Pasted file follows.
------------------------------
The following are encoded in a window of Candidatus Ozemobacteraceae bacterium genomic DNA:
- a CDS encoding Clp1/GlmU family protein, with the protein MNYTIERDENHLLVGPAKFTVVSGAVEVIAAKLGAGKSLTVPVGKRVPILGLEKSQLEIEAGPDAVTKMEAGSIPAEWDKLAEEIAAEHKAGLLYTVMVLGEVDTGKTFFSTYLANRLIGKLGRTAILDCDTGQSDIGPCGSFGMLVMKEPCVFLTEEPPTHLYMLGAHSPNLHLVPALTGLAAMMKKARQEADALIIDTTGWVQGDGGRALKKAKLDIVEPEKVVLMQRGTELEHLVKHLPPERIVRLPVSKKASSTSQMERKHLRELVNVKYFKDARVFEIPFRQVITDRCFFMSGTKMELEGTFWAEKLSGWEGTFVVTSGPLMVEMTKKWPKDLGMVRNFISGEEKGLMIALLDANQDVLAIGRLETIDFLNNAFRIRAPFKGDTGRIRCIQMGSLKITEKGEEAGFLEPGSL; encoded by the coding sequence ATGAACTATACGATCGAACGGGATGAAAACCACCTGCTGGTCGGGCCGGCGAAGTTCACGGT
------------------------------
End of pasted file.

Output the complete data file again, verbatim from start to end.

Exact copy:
The following are encoded in a window of Candidatus Ozemobacteraceae bacterium genomic DNA:
- a CDS encoding Clp1/GlmU family protein, with the protein MNYTIERDENHLLVGPAKFTVVSGAVEVIAAKLGAGKSLTVPVGKRVPILGLEKSQLEIEAGPDAVTKMEAGSIPAEWDKLAEEIAAEHKAGLLYTVMVLGEVDTGKTFFSTYLANRLIGKLGRTAILDCDTGQSDIGPCGSFGMLVMKEPCVFLTEEPPTHLYMLGAHSPNLHLVPALTGLAAMMKKARQEADALIIDTTGWVQGDGGRALKKAKLDIVEPEKVVLMQRGTELEHLVKHLPPERIVRLPVSKKASSTSQMERKHLRELVNVKYFKDARVFEIPFRQVITDRCFFMSGTKMELEGTFWAEKLSGWEGTFVVTSGPLMVEMTKKWPKDLGMVRNFISGEEKGLMIALLDANQDVLAIGRLETIDFLNNAFRIRAPFKGDTGRIRCIQMGSLKITEKGEEAGFLEPGSL; encoded by the coding sequence ATGAACTATACGATCGAACGGGATGAAAACCACCTGCTGGTCGGGCCGGCGAAGTTCACGGT